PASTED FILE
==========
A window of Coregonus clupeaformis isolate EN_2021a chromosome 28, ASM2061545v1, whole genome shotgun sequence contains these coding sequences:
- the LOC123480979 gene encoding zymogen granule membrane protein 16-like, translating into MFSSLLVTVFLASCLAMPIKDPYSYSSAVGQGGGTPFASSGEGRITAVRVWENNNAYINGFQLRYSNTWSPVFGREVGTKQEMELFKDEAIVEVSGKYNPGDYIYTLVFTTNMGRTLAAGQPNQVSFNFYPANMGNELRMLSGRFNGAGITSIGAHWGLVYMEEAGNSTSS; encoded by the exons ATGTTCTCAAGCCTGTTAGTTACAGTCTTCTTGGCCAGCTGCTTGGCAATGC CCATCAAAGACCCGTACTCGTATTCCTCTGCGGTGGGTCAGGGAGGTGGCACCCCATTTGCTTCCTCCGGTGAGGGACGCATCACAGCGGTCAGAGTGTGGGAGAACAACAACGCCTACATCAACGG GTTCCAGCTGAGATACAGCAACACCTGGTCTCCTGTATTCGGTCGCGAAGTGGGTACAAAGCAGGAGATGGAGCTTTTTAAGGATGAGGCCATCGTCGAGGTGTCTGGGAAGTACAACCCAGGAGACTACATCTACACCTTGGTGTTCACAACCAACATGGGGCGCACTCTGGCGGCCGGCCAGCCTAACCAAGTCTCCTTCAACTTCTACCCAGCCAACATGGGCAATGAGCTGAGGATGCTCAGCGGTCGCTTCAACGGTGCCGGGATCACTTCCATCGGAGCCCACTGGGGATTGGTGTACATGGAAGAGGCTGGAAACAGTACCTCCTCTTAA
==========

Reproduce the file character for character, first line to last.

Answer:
A window of Coregonus clupeaformis isolate EN_2021a chromosome 28, ASM2061545v1, whole genome shotgun sequence contains these coding sequences:
- the LOC123480979 gene encoding zymogen granule membrane protein 16-like, translating into MFSSLLVTVFLASCLAMPIKDPYSYSSAVGQGGGTPFASSGEGRITAVRVWENNNAYINGFQLRYSNTWSPVFGREVGTKQEMELFKDEAIVEVSGKYNPGDYIYTLVFTTNMGRTLAAGQPNQVSFNFYPANMGNELRMLSGRFNGAGITSIGAHWGLVYMEEAGNSTSS; encoded by the exons ATGTTCTCAAGCCTGTTAGTTACAGTCTTCTTGGCCAGCTGCTTGGCAATGC CCATCAAAGACCCGTACTCGTATTCCTCTGCGGTGGGTCAGGGAGGTGGCACCCCATTTGCTTCCTCCGGTGAGGGACGCATCACAGCGGTCAGAGTGTGGGAGAACAACAACGCCTACATCAACGG GTTCCAGCTGAGATACAGCAACACCTGGTCTCCTGTATTCGGTCGCGAAGTGGGTACAAAGCAGGAGATGGAGCTTTTTAAGGATGAGGCCATCGTCGAGGTGTCTGGGAAGTACAACCCAGGAGACTACATCTACACCTTGGTGTTCACAACCAACATGGGGCGCACTCTGGCGGCCGGCCAGCCTAACCAAGTCTCCTTCAACTTCTACCCAGCCAACATGGGCAATGAGCTGAGGATGCTCAGCGGTCGCTTCAACGGTGCCGGGATCACTTCCATCGGAGCCCACTGGGGATTGGTGTACATGGAAGAGGCTGGAAACAGTACCTCCTCTTAA